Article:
The Industrial Internet of Things (IIoT), digital transformation and Industry 4.0 trends garner attention but don’t always offer a magic bullet for floundering or lagging processes, Russell suggests.
Rather than take a company on a complete digital transformation, Yokogawa might identify one sector of the business and deliver a measurable improvement to it.
“We’re looking at IIoT as very much an evolution in automation. It’s not the next great thing – it’s just more of a great thing,” he says. Yokogawa’s global lead in engineering technology makes it an attractive employer for young graduates looking to make a real difference.
To mark its 30th anniversary, Yokogawa Australia and New Zealand established the Mitchell Graduate Program in honour of its founder, Barry Mitchell. Russell is impressed by the graduates he meets.
“I see a lot more graduates interviewing companies than the companies interviewing graduates,” he says. “When they come to us, graduates are very interested in asking, ‘What is Yokogawa’s commitment to social value and how can I contribute?’ ‘How will my role help make the world a better place?’ And, ‘Is Yokogawa committed to sustainable development goals?’ Although they see the job as important to them, its clear that the future of our planet is even more so and it’s really refreshing.
[fact_file bgcolor=”#1b364e” title=” “]
1915 Dr Tamisuke Yokogawa establishes an electric meter research institute in Shibuya, Tokyo.
1917 First to produce/sell electric meters in Japan.
1933 R&D of aircraft instruments and flow, temperature and pressure controllers begins. 1950 Develops Japan’s first electronic recorder.
1957 Establishes Yokogawa Electric Works Inc as North American sales office.
1974 Establishes Yokogawa Electric Singapore Pte Ltd and Yokogawa Electric (Europe) BV. 1975 Releases CENTUM, the world’s first distributed control system.
1983 Forms Yokogawa Hokushin Electric Corp through merger with Hokushin Electric Works Ltd.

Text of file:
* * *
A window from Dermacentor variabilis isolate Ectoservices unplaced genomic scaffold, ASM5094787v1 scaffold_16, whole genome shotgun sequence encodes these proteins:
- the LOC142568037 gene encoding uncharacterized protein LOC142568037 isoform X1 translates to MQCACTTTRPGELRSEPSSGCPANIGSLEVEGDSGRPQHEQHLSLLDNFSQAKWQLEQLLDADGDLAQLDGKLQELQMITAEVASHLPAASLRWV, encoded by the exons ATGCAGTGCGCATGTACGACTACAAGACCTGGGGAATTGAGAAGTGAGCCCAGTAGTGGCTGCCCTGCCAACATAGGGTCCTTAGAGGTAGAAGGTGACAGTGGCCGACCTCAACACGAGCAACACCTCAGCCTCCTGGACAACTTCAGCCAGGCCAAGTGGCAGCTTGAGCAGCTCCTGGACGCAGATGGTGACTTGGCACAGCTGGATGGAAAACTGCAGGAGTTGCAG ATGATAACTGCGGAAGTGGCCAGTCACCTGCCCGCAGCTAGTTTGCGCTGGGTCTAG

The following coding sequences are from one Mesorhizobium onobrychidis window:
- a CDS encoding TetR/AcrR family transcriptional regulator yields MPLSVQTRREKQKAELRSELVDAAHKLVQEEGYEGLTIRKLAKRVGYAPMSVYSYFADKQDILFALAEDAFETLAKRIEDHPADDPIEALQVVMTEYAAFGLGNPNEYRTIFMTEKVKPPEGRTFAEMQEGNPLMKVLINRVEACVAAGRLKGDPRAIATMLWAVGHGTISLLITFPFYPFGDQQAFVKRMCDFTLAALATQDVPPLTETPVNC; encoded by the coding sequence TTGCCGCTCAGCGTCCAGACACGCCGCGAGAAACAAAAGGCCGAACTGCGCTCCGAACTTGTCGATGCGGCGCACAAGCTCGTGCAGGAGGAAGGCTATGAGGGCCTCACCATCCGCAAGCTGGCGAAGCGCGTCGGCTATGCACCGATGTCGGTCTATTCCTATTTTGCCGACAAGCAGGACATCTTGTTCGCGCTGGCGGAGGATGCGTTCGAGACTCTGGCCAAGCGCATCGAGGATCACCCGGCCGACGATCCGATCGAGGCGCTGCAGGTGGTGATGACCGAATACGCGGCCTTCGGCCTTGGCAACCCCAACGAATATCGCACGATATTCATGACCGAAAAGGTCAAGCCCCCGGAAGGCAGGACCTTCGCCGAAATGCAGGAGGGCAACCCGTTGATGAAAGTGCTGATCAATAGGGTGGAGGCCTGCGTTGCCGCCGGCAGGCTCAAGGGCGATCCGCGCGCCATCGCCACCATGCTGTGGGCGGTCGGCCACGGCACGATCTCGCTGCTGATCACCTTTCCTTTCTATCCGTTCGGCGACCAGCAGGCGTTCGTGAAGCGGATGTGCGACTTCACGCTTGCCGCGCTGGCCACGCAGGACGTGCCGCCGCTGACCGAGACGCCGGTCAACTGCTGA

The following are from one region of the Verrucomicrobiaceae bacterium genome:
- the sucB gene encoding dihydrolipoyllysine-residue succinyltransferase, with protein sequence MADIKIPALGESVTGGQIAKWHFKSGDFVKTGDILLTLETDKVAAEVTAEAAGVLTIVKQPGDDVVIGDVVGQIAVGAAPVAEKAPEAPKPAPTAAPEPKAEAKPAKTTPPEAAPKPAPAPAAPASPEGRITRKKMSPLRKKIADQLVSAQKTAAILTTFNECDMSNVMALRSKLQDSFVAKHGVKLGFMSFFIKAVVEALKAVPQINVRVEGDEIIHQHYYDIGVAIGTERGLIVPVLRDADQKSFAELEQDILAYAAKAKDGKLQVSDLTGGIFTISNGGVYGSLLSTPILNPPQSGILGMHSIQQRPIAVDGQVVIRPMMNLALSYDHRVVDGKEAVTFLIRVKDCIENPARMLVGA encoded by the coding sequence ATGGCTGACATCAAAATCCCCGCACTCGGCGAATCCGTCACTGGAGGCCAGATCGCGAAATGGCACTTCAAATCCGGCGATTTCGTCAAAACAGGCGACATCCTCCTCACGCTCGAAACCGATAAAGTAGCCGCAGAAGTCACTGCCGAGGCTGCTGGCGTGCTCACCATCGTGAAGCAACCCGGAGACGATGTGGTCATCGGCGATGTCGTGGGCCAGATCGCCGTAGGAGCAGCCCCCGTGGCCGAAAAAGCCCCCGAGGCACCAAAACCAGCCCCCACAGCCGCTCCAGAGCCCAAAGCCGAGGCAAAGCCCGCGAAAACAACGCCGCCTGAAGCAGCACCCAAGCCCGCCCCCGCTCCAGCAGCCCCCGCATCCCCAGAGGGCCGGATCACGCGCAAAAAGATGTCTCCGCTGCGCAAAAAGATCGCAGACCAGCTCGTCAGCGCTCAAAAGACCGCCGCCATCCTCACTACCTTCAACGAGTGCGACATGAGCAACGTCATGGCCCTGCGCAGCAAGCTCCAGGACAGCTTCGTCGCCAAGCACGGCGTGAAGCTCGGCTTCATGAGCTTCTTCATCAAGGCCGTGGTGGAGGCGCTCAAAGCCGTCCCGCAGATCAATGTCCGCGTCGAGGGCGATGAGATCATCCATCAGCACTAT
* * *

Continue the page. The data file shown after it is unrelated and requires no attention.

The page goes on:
1989 Yokogawa Australia is founded as a wholly owned subsidiary of Yokogawa Electric Company.
1996 Releases confocal scanner and enters biotechnology business.
1999 Yokogawa New Zealand founded as a wholly owned subsidiary of Yokogawa Electric Company.
2002 Enters high-frequency measuring instrument business. Acquires 100% of Ando Electric’s stock.
2012 Yokogawa Australia is awarded automation contract for INPEX Ichthys.
2015 The company’s 100th anniversary.
2016 Acquires KBC Advanced Technologies.
2019 Yokogawa joins Global 100 Most Sustainable Corporations in the World Index.
2020 Yokogawa’s Confocal Scanner Unit arrives at the International Space Station.
“This aligns well with our focus on supporting emerging technologies around hydrogen, lithium and rare earth resource projects globally, as well as battery storage developments and pumped hydro. While we were born from the heavy petrochemical and hydrocarbon industries, we are now making those industries as efficient as possible, including working on a number of carbon capture and storage projects.
“But we’re also working with hydro-electric, pumped hydro and other environmentally aware companies, so we’re seeing a trend towards a much more renewable economy. All these new technologies need a much higher level of automation and intelligence, and a lot of the technologies from traditional energy and resource processes can be applied to these new industries. I think it’s those industries that attract graduates to Yokogawa.”
With years of travel around the world and working in remote locations under his belt, Russell is no stranger to a challenge. In fact, he thrives on it because it drives new thinking, he says.
“In order to continue to innovate, you need to be constantly challenged. I like to be constantly challenged by the 300 people who work here. We encourage an innovative culture, which includes taking yourself out of your comfort zone. I’ve done a number of things I knew I was not going to like. I did a corporate performance course at NIDA a few years ago, which was uncomfortable, but valuable.”
Not all exploits end well, but Russell is not deterred by setbacks in life or business. They’re a teacher, he says. “There’s no harm in failure. I think that’s where you learn the most,” he says.
“In business, you’ve got to make decisions based on all the knowledge and experience at that point. Not making a decision isn’t a decision – that’s just sitting on the fence. If it’s wrong, stand up and say, ‘That was a bad decision, but I’m going to change it.’
“I think too often, people make a decision and then they’ll stand behind it even after it’s proven to be a bad decision because they don’t want to be seen to be backing down. Don’t be afraid to have some humility and don’t be afraid to fail. But regardless, make a decision and move on. Learning from past mistakes and improving for a better future is crucial, a lesson we all need to heed in light of what’s been happening in 2020.”